Wednesday, 23 November 2016

House and Garden

In 2006 we were looking for a house to buy. We'd seen a collection of smallish villas within our price range, but all of them suffered from one of Dunedin's real estate traps: shade, wind or the ravages of old age. On a whim Clemency dragged me off to see this place, substantially out of our budget. It had a large garden, laid out to the sun with a school on one side and a reserve on another. Macrocarpa and blue gums towered 80ft into the sky to the South, sheltering the wind but not taking away any sun. It had a view to the harbour. Inside the house was tired, but it was light and airy and warm and even though it was small it felt spacious. It had two bathrooms and wooden ceilings soaring, in places to 20 ft above the floor. Every room was on a different level. It felt right. We bought it. it's been a stretch but we will retire without a mortgage.
After renting it out for a few years we moved in 6 years ago. I built a study on one side which is my happy place. Clemency has the garden for hers. It is sheltered from every wind except the Nor' Easter, and on days when we see the city on the other side of the harbour shivering in wind and shadow, we are in stillness and sunshine with our French doors open onto the deck. The woodburner or the heat pump quickly heat it on the coldest days. I have a list of things which need attending to once April rolls around. It needs painting, and the kitchen needs a revamp, and the deck is a bit grey. But East West and all that, and it's the garden which is the real hospital for tired souls.

 It has all been laid out well, and it has grown past its  original formality into a kind of tangled wildness. There is greenery at eye level everywhere, but because it slopes gently away towards the sea it never feels enclosed. It is a place which invites presence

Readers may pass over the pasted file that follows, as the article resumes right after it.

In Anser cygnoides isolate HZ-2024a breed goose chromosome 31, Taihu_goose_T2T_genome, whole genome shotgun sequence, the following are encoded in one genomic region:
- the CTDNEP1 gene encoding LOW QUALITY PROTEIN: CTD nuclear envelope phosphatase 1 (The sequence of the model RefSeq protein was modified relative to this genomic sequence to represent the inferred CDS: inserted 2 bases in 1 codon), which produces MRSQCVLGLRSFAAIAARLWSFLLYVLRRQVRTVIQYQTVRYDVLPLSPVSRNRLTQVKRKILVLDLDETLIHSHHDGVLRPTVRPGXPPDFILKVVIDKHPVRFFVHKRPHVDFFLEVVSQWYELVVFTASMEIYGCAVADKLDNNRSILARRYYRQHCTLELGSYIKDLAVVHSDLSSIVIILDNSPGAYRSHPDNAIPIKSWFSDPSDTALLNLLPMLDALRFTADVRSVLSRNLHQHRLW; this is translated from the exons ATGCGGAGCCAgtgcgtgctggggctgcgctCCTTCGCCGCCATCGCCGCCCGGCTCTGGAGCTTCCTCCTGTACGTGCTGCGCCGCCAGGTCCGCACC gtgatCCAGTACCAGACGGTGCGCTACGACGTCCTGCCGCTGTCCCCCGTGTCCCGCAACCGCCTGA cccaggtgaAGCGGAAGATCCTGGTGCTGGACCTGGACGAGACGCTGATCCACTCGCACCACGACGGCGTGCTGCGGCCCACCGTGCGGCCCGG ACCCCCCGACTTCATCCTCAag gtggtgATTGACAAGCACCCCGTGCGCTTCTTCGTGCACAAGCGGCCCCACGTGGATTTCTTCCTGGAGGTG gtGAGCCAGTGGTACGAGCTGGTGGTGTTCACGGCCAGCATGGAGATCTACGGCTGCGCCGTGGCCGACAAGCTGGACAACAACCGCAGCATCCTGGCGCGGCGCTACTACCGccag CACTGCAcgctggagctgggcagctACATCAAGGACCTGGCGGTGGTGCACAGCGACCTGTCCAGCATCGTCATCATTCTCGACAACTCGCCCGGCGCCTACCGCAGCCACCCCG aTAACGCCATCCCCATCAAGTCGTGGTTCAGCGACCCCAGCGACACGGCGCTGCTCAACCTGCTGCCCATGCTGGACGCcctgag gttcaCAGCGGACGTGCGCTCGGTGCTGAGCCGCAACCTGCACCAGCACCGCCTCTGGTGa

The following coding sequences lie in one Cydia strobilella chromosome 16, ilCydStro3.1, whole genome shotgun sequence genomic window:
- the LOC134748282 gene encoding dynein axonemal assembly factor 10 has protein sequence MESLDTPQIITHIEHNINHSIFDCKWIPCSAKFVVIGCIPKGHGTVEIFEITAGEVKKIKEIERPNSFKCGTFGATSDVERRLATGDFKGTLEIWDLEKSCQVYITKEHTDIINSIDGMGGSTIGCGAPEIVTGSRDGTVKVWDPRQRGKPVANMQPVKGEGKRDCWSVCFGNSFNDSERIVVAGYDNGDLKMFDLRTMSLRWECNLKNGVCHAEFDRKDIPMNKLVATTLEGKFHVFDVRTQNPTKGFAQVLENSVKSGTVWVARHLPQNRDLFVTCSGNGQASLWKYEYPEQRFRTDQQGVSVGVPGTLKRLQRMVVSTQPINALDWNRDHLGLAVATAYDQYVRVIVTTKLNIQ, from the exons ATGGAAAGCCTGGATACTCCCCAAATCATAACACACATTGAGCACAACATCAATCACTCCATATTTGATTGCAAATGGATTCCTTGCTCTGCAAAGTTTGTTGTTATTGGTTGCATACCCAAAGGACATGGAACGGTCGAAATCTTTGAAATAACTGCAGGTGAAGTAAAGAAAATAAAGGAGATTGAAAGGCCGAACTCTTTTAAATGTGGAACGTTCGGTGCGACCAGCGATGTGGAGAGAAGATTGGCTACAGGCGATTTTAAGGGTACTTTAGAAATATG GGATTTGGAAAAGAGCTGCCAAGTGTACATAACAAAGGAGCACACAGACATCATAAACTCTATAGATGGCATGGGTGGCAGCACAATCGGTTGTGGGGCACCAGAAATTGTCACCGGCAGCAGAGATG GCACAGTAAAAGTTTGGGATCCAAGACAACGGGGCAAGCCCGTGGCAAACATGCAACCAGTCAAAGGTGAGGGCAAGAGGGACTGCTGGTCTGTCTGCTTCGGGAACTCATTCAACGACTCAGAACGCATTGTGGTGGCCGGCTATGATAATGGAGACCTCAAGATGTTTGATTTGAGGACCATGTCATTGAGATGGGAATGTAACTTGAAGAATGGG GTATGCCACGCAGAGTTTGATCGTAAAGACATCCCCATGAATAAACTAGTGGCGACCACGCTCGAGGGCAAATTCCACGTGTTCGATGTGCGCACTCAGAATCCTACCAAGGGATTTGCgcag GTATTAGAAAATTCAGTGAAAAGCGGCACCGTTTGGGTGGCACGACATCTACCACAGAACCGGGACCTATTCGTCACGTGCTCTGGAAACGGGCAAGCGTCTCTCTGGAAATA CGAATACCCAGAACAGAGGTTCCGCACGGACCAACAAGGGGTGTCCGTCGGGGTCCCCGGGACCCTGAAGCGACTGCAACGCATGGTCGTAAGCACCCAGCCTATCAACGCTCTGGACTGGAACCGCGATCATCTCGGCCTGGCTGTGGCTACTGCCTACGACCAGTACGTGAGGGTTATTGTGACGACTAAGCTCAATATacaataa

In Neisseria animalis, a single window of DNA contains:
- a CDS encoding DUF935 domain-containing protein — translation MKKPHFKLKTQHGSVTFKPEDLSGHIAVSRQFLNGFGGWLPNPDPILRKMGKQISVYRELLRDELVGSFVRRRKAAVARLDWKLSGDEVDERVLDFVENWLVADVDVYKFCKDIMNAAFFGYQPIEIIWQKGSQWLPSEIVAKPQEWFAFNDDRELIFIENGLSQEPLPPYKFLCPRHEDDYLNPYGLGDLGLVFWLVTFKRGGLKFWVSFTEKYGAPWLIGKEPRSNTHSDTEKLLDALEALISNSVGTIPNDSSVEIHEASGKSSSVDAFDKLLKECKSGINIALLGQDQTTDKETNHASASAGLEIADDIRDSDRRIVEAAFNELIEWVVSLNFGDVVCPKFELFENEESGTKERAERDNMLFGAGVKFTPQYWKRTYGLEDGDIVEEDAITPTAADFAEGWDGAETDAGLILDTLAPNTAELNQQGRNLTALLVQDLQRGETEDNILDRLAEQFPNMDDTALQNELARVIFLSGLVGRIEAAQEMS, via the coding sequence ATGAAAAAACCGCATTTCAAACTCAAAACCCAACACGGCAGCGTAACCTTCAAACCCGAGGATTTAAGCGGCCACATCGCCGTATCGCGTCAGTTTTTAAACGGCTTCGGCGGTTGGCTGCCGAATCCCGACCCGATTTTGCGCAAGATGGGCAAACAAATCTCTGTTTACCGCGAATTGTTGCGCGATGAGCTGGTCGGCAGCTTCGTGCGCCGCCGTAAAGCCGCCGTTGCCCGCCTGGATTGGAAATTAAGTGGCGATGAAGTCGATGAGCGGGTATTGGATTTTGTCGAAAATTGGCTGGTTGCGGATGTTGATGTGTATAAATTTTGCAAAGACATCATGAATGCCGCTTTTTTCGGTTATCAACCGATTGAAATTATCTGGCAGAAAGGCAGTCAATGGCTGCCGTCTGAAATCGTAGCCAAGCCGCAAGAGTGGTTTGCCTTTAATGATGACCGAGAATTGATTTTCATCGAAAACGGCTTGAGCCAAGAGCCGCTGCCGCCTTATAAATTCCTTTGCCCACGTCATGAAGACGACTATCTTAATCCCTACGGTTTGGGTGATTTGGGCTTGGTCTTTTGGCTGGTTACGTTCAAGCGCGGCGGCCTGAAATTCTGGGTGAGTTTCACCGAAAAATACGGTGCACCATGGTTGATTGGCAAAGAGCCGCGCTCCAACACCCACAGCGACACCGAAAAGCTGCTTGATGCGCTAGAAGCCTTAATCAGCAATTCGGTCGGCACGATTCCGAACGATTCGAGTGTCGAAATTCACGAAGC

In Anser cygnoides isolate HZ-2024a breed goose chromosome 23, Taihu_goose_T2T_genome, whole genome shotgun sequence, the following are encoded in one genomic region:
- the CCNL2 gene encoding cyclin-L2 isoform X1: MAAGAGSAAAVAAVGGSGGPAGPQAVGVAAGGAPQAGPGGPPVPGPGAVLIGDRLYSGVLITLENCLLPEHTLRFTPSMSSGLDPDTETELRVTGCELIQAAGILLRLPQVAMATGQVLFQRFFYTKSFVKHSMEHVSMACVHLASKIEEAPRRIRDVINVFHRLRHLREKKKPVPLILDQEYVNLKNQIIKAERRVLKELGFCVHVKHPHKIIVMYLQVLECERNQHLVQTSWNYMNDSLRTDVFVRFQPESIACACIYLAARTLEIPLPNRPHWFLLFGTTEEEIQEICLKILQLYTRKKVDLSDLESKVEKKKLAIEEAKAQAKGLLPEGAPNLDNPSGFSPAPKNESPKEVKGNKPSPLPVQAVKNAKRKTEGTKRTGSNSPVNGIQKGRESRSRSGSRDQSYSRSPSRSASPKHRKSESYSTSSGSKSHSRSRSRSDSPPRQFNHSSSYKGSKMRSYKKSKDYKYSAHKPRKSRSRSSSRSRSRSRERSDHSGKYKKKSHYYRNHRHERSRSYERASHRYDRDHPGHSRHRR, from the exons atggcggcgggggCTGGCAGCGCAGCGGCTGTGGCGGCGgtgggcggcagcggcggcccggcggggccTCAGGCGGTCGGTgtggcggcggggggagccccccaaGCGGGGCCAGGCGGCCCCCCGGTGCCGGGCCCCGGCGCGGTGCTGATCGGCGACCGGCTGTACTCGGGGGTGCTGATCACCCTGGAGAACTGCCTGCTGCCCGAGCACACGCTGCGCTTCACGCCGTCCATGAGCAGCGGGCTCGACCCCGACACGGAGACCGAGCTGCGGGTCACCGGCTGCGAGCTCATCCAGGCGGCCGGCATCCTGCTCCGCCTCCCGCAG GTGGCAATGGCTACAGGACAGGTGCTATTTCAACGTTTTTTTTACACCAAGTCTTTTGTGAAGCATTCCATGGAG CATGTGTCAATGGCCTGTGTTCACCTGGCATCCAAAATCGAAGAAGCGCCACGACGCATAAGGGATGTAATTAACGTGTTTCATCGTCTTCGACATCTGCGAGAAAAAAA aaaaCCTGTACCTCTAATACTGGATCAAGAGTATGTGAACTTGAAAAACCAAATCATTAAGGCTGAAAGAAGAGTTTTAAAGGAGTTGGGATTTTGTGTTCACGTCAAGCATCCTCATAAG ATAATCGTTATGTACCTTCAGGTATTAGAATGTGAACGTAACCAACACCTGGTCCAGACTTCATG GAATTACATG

We toy with the idea of moving, but really, why would we do a crazy thing like that? We have every part of our lovely city within 10 minutes drive, and within 20 we can be standing on any one of 20 different beaches. Where would we find anything like this, anywhere else? We are happy to approach our codgerdom, reveling in our memories,  right here. So, I'll leave it to another bunch of boring old farts to reach into their memory bag, and mine, to express it for me.


Barbara Withington said...

When we 'retired' last year, many of our friends asked where we would go. Why shift I ask when we found just what we were looking for right here in Millers Flat all of 30 plus years ago.

Anonymous said...

Before you go, what insight do you have into this:

Kelvin Wright said...

I don't think I have any insight into this. I know no more about it than I have read in this article. Roger Herft was once Bishop of Waikato and I was one of his priests. He was the best bishop I ever had. I have seen him only once since he moved to Australia in the early 1990s. From what I read in the article you shared it appears he made a very significant error of judgement in not reporting criminal activity to the police and he is right to resign over it.

Kelvin Wright said...

Anonymous, I don't usually publish or respond to anonymous comments, and this particular thread is well off topic. But I do recognise the importance of the matters you raise. If there is something you wish to raise with me privately please feel free to contact me personally. I assure you, I will treat whatever you say with the utmost seriousness and confidentiality. My contact details are available on our diocesan website

Brian Kelly said...

Kelvin, your photographs are astonishing. I will mention your blog to a Methodist minister friend who is a devotee of Ansell Adams. Best wishes with developing your home.